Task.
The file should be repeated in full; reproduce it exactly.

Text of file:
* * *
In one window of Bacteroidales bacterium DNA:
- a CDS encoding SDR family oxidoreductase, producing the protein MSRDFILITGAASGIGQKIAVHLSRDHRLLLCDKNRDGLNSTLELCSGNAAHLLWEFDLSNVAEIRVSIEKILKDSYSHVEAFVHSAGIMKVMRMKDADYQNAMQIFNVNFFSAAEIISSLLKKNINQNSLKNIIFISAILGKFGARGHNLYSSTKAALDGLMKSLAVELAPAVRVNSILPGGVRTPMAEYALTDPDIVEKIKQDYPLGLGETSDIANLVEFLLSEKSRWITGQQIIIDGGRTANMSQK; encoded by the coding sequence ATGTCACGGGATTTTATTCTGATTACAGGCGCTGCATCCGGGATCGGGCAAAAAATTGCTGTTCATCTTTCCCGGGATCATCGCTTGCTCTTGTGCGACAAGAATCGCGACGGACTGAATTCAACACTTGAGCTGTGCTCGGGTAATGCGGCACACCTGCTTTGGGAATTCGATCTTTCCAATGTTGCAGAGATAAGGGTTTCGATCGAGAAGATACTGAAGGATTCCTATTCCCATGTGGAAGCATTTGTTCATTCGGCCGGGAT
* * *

In one window of Bacteroidales bacterium DNA:
- a CDS encoding SDR family oxidoreductase, producing the protein MSRDFILITGAASGIGQKIAVHLSRDHRLLLCDKNRDGLNSTLELCSGNAAHLLWEFDLSNVAEIRVSIEKILKDSYSHVEAFVHSAGIMKVMRMKDADYQNAMQIFNVNFFSAAEIISSLLKKNINQNSLKNIIFISAILGKFGARGHNLYSSTKAALDGLMKSLAVELAPAVRVNSILPGGVRTPMAEYALTDPDIVEKIKQDYPLGLGETSDIANLVEFLLSEKSRWITGQQIIIDGGRTANMSQK; encoded by the coding sequence ATGTCACGGGATTTTATTCTGATTACAGGCGCTGCATCCGGGATCGGGCAAAAAATTGCTGTTCATCTTTCCCGGGATCATCGCTTGCTCTTGTGCGACAAGAATCGCGACGGACTGAATTCAACACTTGAGCTGTGCTCGGGTAATGCGGCACACCTGCTTTGGGAATTCGATCTTTCCAATGTTGCAGAGATAAGGGTTTCGATCGAGAAGATACTGAAGGATTCCTATTCCCATGTGGAAGCATTTGTTCATTCGGCCGGGAT